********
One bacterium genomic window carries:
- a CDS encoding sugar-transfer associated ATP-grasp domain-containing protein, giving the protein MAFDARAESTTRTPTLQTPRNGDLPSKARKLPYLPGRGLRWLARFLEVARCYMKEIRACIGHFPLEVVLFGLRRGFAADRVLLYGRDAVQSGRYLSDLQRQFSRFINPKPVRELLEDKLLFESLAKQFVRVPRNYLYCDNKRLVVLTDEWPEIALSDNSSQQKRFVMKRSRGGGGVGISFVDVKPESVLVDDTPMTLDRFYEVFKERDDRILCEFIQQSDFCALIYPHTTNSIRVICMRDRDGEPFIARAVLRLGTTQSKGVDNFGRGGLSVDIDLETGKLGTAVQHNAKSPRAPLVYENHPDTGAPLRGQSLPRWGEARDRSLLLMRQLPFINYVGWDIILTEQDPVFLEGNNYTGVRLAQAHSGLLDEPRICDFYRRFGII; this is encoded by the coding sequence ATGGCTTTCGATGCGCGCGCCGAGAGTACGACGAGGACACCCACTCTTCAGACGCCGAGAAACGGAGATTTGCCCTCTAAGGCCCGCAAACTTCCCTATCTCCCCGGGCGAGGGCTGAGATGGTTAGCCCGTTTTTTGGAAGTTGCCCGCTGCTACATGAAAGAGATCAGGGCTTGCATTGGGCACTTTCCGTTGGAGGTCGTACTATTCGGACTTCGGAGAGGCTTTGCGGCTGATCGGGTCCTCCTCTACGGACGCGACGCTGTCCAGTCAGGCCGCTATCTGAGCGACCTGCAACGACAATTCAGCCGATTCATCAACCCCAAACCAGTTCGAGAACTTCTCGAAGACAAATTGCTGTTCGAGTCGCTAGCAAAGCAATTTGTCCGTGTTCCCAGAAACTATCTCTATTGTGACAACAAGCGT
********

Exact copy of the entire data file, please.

One bacterium genomic window carries:
- a CDS encoding sugar-transfer associated ATP-grasp domain-containing protein, giving the protein MAFDARAESTTRTPTLQTPRNGDLPSKARKLPYLPGRGLRWLARFLEVARCYMKEIRACIGHFPLEVVLFGLRRGFAADRVLLYGRDAVQSGRYLSDLQRQFSRFINPKPVRELLEDKLLFESLAKQFVRVPRNYLYCDNKRLVVLTDEWPEIALSDNSSQQKRFVMKRSRGGGGVGISFVDVKPESVLVDDTPMTLDRFYEVFKERDDRILCEFIQQSDFCALIYPHTTNSIRVICMRDRDGEPFIARAVLRLGTTQSKGVDNFGRGGLSVDIDLETGKLGTAVQHNAKSPRAPLVYENHPDTGAPLRGQSLPRWGEARDRSLLLMRQLPFINYVGWDIILTEQDPVFLEGNNYTGVRLAQAHSGLLDEPRICDFYRRFGII; this is encoded by the coding sequence ATGGCTTTCGATGCGCGCGCCGAGAGTACGACGAGGACACCCACTCTTCAGACGCCGAGAAACGGAGATTTGCCCTCTAAGGCCCGCAAACTTCCCTATCTCCCCGGGCGAGGGCTGAGATGGTTAGCCCGTTTTTTGGAAGTTGCCCGCTGCTACATGAAAGAGATCAGGGCTTGCATTGGGCACTTTCCGTTGGAGGTCGTACTATTCGGACTTCGGAGAGGCTTTGCGGCTGATCGGGTCCTCCTCTACGGACGCGACGCTGTCCAGTCAGGCCGCTATCTGAGCGACCTGCAACGACAATTCAGCCGATTCATCAACCCCAAACCAGTTCGAGAACTTCTCGAAGACAAATTGCTGTTCGAGTCGCTAGCAAAGCAATTTGTCCGTGTTCCCAGAAACTATCTCTATTGTGACAACAAGCGT